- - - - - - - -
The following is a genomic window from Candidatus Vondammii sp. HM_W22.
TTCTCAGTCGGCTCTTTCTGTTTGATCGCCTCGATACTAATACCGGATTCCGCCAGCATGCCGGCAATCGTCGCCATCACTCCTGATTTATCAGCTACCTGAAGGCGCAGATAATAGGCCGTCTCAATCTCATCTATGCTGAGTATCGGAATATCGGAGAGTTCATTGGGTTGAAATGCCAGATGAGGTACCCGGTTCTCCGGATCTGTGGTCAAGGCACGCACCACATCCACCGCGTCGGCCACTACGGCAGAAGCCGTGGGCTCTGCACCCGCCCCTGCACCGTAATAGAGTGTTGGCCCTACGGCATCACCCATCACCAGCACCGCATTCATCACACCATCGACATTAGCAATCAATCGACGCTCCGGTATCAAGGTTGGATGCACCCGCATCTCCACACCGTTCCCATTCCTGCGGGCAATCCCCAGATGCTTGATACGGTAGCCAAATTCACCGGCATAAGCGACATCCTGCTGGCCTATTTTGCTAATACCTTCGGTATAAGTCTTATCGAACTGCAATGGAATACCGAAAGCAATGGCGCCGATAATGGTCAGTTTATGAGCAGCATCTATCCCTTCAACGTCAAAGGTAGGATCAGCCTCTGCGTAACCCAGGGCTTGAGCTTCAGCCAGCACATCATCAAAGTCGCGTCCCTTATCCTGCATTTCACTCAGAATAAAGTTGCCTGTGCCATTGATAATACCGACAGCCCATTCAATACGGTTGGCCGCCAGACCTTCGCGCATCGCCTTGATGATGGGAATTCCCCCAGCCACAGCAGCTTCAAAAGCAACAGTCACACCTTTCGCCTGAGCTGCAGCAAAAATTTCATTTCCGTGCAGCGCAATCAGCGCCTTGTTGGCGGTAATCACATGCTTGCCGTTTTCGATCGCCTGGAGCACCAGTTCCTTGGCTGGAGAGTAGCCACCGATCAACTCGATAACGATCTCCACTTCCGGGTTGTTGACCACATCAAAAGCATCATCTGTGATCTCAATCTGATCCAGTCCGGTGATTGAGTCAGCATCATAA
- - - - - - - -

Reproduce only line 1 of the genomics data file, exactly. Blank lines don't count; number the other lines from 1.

The following is a genomic window from Candidatus Vondammii sp. HM_W22.